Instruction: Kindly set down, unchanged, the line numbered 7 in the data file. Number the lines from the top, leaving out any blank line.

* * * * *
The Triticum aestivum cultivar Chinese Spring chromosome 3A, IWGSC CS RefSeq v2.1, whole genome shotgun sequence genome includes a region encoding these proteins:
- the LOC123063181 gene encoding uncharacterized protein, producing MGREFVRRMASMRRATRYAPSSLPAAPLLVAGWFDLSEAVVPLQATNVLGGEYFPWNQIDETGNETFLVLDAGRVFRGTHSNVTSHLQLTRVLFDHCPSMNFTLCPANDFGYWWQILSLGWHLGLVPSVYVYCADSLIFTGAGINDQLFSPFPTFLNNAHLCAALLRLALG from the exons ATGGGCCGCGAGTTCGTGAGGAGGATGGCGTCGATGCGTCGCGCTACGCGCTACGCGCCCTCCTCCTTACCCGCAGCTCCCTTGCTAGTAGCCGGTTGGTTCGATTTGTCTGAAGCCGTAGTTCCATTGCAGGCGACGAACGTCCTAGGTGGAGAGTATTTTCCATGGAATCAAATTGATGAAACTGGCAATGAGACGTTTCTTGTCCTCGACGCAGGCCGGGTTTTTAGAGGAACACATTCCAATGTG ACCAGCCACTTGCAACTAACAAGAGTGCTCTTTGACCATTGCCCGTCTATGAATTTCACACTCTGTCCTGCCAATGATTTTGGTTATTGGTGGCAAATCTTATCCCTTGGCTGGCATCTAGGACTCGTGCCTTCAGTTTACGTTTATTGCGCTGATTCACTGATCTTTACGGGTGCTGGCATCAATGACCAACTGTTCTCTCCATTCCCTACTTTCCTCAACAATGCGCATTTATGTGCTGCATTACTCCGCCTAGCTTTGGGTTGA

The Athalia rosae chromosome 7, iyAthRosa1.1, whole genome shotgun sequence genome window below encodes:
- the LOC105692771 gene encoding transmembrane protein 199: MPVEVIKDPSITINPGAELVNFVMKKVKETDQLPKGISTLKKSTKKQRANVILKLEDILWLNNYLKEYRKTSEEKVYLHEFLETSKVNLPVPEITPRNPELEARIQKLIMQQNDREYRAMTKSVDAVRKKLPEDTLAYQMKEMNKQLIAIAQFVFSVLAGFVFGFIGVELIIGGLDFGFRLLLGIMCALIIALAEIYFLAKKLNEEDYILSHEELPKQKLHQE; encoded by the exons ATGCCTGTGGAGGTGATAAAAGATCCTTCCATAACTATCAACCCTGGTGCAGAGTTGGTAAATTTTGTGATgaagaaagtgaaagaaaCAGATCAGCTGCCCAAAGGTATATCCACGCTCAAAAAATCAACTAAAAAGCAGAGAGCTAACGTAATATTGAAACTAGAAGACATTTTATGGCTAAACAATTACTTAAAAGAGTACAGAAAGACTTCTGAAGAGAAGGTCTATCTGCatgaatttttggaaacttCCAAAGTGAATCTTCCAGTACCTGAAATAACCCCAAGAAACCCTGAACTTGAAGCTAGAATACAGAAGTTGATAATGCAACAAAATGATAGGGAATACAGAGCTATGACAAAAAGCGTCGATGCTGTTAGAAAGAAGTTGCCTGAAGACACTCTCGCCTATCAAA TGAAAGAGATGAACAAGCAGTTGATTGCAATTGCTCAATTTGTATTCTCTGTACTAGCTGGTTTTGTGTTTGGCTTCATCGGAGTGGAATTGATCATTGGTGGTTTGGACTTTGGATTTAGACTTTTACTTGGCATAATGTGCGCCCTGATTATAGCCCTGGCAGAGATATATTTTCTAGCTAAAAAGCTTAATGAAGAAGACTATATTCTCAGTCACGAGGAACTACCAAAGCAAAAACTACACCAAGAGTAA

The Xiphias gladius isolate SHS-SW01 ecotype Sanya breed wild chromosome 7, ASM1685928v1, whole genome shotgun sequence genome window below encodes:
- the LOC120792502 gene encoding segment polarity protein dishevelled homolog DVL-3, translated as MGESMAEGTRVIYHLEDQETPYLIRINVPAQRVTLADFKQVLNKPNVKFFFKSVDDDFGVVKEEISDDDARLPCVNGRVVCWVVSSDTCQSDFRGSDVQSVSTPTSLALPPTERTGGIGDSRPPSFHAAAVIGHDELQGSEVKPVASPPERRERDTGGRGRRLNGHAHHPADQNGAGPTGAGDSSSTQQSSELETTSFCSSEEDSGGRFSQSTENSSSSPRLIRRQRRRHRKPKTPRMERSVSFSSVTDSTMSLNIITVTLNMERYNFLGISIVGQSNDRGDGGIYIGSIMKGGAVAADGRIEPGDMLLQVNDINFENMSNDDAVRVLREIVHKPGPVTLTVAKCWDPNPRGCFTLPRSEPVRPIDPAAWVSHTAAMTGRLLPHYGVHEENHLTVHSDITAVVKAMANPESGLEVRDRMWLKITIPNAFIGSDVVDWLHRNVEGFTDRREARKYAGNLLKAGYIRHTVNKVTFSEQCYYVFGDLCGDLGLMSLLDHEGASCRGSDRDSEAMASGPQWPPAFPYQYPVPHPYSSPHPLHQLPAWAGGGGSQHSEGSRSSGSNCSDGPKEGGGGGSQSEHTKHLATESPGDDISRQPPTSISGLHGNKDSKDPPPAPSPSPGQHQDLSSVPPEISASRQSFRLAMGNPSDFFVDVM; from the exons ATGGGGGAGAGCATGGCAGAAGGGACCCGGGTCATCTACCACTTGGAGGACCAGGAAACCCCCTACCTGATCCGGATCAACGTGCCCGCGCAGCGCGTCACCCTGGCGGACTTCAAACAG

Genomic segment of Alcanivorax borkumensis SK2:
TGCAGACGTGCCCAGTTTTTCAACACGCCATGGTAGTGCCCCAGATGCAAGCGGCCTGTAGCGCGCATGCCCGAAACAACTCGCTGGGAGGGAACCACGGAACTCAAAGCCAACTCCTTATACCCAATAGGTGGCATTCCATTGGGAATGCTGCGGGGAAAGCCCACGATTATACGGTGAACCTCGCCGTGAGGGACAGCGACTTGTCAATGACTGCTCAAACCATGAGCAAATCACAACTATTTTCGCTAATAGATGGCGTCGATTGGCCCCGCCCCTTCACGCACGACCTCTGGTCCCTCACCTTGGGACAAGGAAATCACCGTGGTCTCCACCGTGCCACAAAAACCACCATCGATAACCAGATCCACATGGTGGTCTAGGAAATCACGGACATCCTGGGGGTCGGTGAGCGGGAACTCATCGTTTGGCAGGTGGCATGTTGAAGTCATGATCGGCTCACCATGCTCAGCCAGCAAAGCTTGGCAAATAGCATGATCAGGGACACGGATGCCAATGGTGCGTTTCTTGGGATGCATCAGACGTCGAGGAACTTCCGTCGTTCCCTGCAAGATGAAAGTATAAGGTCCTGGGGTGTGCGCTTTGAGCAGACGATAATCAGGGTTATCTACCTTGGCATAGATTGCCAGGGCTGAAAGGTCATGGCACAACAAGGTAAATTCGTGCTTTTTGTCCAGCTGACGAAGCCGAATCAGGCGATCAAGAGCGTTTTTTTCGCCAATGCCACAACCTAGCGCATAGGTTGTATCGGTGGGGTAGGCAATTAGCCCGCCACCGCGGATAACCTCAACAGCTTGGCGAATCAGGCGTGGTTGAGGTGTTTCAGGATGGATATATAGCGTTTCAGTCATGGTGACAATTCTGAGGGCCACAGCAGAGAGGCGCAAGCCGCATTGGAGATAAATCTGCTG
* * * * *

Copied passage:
Genomic segment of Alcanivorax borkumensis SK2: